3 Ways to Set Boundaries and Build Connection to Support Positive Behaviour

3 ways to set boundaries
Rebecca. A Weiner M.Ed
Persuading young children to listen to us and follow directions can be really tough! When we feel as though our children are not listening, it can lead to us feeling frustrated. That’s why I’ve invited Rebecca A. Weiner, M.Ed from Learn Play Grow  Consulting to write this guest post. Rebecca outlines 3 Ways that we can set boundaries and build connection in order to support positive behaviour. Here’s what she has to say:
 ‘Connection comes before compliance. Building connection is more empowering and efficient than trying to convince them to do something or demanding compliance.’

Why Connection is Important

mother and daughter

Connecting is powerful, because relationships are the context for all learning. Building connection creates context for the content we want to teach our children and students.

Connections and relationships have cycles of rupture and repair. What’s most important is that children feel seen, heard, understood, and supported.

Building connection, rather than trying to convince or demanding compliance, is the most effective way to prevent rupture and support repair.

Breaking free from Convincing and Demanding

Trying to convince your children to do something or demanding compliance does not teach them how to accept boundaries and follow through. Instead, it exhausts you, your children’s trust in you, and their belief in their own capabilities.

You can break free from convincing and demanding by focusing on giving your children the structure and support they need to do their best.

Building connection through clear and consistent expectations and with loving limits empowers children to do their best and grow from experience.

Three Strategies in Action:

mother and daughter cuddling

Trying to convince a 2 year old he does not want candy because he will get a belly ache later and a cavity in 6 months creates a power struggle rather than connection. Holding space for the 2 year old’s feelings while holding a boundary to keep his body safe prevent a power struggle and build connection.

Yes/And

Is a great strategy for holding space and holding boundaries. You could say to the 2 year old “You are sad because you really want candy now. AND it’s almost time for dinner.” You are saying yes to his feelings, which are very real to him, and holding a real boundary.

Structured Choice

Allows you to hold the boundary while giving your child an element of choice. In this case, your could tell the 2 year old “If you are hungry before dinner, your choices are carrots or apple.”

When cleaning up, doing homework, or getting in pyjamas are contingent on you convincing your children or demanding compliance, then they likely won’t happen, at least not consistently.

When/Then Statements

Create contingencies rather than try to convince. Here are some examples:

    • When you clean up the dinosaurs, then you can choose another game”
    • When your math worksheet is done, then you may watch one episode”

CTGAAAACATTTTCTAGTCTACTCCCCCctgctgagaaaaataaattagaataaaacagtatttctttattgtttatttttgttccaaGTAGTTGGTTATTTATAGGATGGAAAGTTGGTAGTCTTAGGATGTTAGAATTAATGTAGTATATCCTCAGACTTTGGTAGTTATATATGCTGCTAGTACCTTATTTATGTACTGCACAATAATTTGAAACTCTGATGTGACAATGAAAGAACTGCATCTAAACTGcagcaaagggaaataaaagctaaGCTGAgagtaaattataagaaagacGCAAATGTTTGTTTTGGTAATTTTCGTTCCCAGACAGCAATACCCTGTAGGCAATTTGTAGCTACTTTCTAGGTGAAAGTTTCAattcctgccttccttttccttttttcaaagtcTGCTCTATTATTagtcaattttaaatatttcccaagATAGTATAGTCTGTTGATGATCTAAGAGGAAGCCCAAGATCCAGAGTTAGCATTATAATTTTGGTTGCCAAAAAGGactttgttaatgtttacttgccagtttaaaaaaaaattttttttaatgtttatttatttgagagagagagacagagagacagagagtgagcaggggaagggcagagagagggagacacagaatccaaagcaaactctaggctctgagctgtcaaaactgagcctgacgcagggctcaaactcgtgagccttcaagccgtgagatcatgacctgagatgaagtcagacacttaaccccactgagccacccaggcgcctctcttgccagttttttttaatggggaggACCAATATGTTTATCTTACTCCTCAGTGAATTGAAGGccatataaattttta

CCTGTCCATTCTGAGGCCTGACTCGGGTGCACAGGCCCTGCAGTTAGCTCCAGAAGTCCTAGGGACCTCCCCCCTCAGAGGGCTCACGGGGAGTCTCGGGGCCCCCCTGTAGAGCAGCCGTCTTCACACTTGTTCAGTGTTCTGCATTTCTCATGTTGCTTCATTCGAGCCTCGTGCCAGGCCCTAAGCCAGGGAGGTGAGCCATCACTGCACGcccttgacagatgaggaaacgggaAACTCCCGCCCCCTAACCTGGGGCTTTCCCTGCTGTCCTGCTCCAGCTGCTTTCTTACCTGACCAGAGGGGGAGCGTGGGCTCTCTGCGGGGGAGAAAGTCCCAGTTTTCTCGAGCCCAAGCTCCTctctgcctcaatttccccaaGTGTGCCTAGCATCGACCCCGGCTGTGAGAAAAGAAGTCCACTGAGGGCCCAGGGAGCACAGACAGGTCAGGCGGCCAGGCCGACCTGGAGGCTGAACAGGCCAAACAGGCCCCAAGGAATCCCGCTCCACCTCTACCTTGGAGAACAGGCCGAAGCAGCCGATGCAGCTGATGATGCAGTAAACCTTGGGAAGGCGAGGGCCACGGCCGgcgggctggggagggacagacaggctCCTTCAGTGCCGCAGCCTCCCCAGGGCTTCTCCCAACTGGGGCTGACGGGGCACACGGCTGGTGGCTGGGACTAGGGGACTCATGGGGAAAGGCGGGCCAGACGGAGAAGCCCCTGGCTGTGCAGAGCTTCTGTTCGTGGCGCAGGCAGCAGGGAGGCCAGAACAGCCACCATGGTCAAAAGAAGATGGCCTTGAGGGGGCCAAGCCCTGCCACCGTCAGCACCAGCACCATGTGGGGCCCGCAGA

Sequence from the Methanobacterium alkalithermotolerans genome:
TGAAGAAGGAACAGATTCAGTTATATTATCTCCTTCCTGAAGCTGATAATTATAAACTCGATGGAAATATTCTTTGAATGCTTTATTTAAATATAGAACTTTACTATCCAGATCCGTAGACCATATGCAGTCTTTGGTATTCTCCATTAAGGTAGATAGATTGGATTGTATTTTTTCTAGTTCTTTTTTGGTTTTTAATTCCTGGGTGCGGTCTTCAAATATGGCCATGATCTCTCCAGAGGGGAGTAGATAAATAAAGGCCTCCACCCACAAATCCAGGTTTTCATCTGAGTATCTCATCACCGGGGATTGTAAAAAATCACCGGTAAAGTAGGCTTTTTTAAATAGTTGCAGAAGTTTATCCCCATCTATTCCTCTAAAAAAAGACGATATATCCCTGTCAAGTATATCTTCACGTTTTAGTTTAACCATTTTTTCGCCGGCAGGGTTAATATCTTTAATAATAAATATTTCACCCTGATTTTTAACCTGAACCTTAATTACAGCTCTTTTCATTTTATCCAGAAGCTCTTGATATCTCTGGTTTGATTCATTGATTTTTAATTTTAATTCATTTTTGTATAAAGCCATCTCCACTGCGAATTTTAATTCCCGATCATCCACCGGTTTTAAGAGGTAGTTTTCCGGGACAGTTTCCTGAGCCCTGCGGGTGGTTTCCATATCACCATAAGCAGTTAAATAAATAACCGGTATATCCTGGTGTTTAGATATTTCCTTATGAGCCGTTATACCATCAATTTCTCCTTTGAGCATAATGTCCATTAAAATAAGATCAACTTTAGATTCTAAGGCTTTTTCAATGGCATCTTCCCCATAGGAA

• When your pyjamas are on, then we can read two bedtime stories.”

Support and Accountability

Demands are desperate. When people threaten children or demand their compliance, they have already given over power to struggle, not connection.

Accountability is love in action. Providing structure and support helps children show respect and do their best. Investing in support and accountability up front will save you a lot of struggle later.

So, if you “have to” tell your child eight times, try getting your child’s attention before giving a direction and be prepared with support and accountability to follow through the first time. You can say “When you are dressed for school, then you may play on your iPad” AND provide support and accountability by holding the iPad while they get dressed.

About Rebecca A. Weiner, M.Ed.

Rebecca A Weiner

Rebecca A. Weiner, M.Ed. is a dynamic educator and creator of Learn Play Grow. She helps young children with diverse abilities and their parents, teachers, and schools connect, communicate, and learn with confidence. Rebecca specializes in play-based learning, parent coaching, early communication and developmental support, and consulting and inclusion support in schools.

Rebecca has 15+ years of experience teaching early childhood education and consulting with families, therapists, schools, and community organizations. She earned a master’s degree in education and completed a fellowship in Leadership Education for Autism and Neurodevelopmental Disabilities (LEND).  Rebecca is a certified Positive Discipline parent educator, DIR Floortime practitioner, and early communication professional trained and licensed by the Hanen Centre.

Readers can join the Learn Play Grow  newsletter and get their  free Power of Play Guide. Rebecca also has two guides available to purchase, you can find out more here. 

 

Like This Post?

Check out the following guest posts for more parenting advice:

How to Handle Toddler Aggression

How to Address Sibling conflict

Helping Young Children with Anxiety

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